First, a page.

Why 'Gully Boy' is a watershed moment for Ranveer Singh and Alia Bhatt

It might not be a big-budget, make-or-break film for the duo, but each stands to gain – or lose – a lot from this experimental Bollywood offering

MUMBAI, INDIA - 2019/01/09: Actress Alia Bhatt with actor Ranveer Singh are seen during the upcoming trailer launch of the film 'Gully Boy' at hotel Novotel, Juhu in Mumbai. (Photo by Azhar Khan/SOPA Images/LightRocket via Getty Images)
Powered by automated translation

Zoya Akhtar's Gully Boy, has caused quite a buzz since it was announced to the world in 2017.

The gritty, rags to riches tale is loosely inspired by the stories of Indian rappers Divine and Naezy, who rose from poverty and rebellion in Mumbai’s slums and found fame and fortune through angst-ridden hip-hop songs calling time on corruption, injustice, police brutality and family hardship. But it’s two of Bollywood’s brightest young stars, Ranveer Singh and Alia Bhatt, the film’s leads, who have really got critics’ tongues wagging.

Singh plays Murad, a student who lives in a slum and turns to rapping to vent about the divisions between rich and poor, and he fully immerses himself in the character, spitting serious Hindustani hip-hop, which is perhaps the biggest highlight of the film.

Naturally, in the run-up to its release, the Gully Boy team have been in publicity overdrive, which culminated with its stars walking the red carpet at the Berlin Film Festival on Saturday for its world premiere.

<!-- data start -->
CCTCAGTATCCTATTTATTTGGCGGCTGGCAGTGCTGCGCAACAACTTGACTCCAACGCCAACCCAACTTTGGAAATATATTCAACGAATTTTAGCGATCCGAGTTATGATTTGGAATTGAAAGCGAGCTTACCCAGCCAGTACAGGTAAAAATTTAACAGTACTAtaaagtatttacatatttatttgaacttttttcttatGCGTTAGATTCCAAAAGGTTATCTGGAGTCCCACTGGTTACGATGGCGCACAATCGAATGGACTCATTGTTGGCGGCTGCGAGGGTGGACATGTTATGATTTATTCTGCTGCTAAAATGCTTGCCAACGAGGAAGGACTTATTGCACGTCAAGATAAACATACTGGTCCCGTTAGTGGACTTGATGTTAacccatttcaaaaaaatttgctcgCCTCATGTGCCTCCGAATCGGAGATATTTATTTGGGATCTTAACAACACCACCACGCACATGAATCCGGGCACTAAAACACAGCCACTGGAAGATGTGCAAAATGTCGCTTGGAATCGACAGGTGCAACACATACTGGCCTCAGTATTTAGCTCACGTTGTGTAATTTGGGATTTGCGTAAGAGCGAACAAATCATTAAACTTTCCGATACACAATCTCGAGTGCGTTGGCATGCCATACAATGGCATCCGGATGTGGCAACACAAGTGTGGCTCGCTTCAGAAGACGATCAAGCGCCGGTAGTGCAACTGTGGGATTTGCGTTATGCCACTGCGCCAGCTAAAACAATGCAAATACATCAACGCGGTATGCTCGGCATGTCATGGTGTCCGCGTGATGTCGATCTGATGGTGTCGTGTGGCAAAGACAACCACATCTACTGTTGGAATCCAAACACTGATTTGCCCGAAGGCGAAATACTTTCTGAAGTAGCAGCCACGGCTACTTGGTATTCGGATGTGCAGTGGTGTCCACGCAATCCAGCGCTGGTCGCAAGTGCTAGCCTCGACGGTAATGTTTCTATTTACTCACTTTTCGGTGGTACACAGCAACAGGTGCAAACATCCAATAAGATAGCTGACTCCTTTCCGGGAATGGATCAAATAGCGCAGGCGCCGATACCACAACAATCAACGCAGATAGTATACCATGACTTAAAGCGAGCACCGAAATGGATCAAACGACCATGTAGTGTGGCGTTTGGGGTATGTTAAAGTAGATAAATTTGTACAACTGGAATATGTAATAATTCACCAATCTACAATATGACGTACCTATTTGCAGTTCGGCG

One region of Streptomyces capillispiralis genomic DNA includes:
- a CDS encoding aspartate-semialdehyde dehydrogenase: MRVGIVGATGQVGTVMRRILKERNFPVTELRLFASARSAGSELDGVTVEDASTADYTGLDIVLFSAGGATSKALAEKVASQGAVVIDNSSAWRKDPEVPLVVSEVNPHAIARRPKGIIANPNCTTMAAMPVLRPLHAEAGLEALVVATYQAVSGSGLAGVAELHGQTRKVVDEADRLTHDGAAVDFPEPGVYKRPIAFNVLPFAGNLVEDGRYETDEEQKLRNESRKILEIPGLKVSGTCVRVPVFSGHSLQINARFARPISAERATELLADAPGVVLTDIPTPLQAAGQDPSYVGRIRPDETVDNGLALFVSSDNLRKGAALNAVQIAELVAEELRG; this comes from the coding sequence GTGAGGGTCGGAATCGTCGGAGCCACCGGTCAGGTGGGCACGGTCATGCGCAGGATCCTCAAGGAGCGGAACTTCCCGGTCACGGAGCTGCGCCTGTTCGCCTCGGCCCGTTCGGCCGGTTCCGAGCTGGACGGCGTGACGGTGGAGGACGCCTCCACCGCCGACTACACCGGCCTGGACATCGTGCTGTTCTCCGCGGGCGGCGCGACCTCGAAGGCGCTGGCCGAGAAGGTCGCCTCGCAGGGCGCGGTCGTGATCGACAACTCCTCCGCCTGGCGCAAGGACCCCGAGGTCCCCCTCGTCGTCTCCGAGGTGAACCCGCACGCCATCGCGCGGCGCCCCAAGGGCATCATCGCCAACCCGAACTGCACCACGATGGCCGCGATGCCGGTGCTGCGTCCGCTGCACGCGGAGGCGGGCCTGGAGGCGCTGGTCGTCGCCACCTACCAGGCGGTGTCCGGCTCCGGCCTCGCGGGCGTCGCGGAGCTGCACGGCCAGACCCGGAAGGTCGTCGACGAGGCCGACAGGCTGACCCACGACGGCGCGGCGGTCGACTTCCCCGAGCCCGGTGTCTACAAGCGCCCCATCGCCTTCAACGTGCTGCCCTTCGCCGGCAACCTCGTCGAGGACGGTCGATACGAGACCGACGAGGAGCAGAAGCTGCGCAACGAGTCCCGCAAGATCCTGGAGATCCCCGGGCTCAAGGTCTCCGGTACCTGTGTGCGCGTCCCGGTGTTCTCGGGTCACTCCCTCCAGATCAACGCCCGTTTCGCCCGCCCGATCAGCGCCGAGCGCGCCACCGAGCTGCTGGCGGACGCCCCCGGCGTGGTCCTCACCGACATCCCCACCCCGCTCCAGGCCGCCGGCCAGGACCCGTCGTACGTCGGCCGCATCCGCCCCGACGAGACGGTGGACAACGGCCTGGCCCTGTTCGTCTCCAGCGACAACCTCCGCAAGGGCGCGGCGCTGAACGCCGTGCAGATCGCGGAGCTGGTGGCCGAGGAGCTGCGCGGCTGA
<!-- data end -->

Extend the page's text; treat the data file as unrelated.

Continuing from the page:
Why it's such a big deal

Excitement reached a crescendo, however, when the trailer for the movie was released about a month ago. In its anthem, Azadi (Freedom), Divine, who also features on several tracks in the film, raps about corruption in politics, discrimination, India's education system, and life in the slums. The song instantly sparked controversy over the lyrics and chanting.  

But above all the noise surrounding its highly anticipated release, it's the near absolute departure from Bollywood norms that this film represents for two of the three big names on whose shoulders it rests that has caused the industry to stop and take note. In so many ways, Gully Boy, a relatively small film with a big heart, is a watershed moment, and a launch pad for director Akhtar's next big hit, as well as Singh and Bhatt's careers.

Rising stars

Bhatt made her debut with Karan Johar's Student of the Year in 2012 and her climb to success over the seven years since has been rapid, and with very few missteps. In the 10 films she has starred in, Bhatt has had just one major flop (Shaandaar), and even the movies that received a lukewarm reception by critics went on to become hits (Humpty Sharma Ki Dulhania and Badrinath Ki Dulhania).

One thing is crystal clear, though: Bhatt is the actress to watch out for in Bollywood, with an impressive filmography that includes gems such as Raazi and Udta Punjab. And yet, even she is not immune to stereotypes.

She may have wowed us with her acting ability, but it is undeniable that her characters follow largely similar trajectories in most of her films.

Aside from Udta Punjab and Raazi, Bhatt has spent half her career playing the trapped young rich girl with some kind of existential crisis or tragic backstory (Student of the Year, Highway, Kapoor & Sons, and Dear Zindagi); or the bubbly, outspoken firebrand (2 States, Humpty Sharma Ki Dulhania, Shaandaar, Badrinath Ki Dulhania).

While Gully Boy, or boy from the alley, as its name suggests, promises to be a Singh movie through and through – Bhatt gets barely a few seconds of screen time in the trailer – it's still clear that her character, Sakina Ali, has all the makings of a meaty role, even if it is small.